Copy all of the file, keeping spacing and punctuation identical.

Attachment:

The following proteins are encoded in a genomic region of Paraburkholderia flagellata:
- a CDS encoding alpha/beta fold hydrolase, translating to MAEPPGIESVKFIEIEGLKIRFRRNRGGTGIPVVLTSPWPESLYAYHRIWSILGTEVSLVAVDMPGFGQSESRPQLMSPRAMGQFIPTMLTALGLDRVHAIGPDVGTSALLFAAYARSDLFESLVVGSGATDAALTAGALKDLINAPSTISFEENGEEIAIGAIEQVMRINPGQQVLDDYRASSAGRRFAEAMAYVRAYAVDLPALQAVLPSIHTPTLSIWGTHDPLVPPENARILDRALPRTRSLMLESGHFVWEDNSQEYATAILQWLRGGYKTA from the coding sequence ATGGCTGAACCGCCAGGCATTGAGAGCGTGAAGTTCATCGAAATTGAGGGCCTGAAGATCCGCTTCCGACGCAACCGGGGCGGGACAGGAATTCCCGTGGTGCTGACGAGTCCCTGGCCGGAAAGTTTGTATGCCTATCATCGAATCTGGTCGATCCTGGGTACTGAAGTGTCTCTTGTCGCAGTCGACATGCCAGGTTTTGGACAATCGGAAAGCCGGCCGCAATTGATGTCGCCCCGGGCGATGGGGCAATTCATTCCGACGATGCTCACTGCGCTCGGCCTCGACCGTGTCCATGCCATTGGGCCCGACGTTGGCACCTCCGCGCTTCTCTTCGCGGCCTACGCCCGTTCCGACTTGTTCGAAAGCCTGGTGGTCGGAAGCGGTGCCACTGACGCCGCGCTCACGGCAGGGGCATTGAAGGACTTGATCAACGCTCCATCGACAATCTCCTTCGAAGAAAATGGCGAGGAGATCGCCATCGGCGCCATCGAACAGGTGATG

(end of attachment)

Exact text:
The following proteins are encoded in a genomic region of Paraburkholderia flagellata:
- a CDS encoding alpha/beta fold hydrolase, translating to MAEPPGIESVKFIEIEGLKIRFRRNRGGTGIPVVLTSPWPESLYAYHRIWSILGTEVSLVAVDMPGFGQSESRPQLMSPRAMGQFIPTMLTALGLDRVHAIGPDVGTSALLFAAYARSDLFESLVVGSGATDAALTAGALKDLINAPSTISFEENGEEIAIGAIEQVMRINPGQQVLDDYRASSAGRRFAEAMAYVRAYAVDLPALQAVLPSIHTPTLSIWGTHDPLVPPENARILDRALPRTRSLMLESGHFVWEDNSQEYATAILQWLRGGYKTA from the coding sequence ATGGCTGAACCGCCAGGCATTGAGAGCGTGAAGTTCATCGAAATTGAGGGCCTGAAGATCCGCTTCCGACGCAACCGGGGCGGGACAGGAATTCCCGTGGTGCTGACGAGTCCCTGGCCGGAAAGTTTGTATGCCTATCATCGAATCTGGTCGATCCTGGGTACTGAAGTGTCTCTTGTCGCAGTCGACATGCCAGGTTTTGGACAATCGGAAAGCCGGCCGCAATTGATGTCGCCCCGGGCGATGGGGCAATTCATTCCGACGATGCTCACTGCGCTCGGCCTCGACCGTGTCCATGCCATTGGGCCCGACGTTGGCACCTCCGCGCTTCTCTTCGCGGCCTACGCCCGTTCCGACTTGTTCGAAAGCCTGGTGGTCGGAAGCGGTGCCACTGACGCCGCGCTCACGGCAGGGGCATTGAAGGACTTGATCAACGCTCCATCGACAATCTCCTTCGAAGAAAATGGCGAGGAGATCGCCATCGGCGCCATCGAACAGGTGATG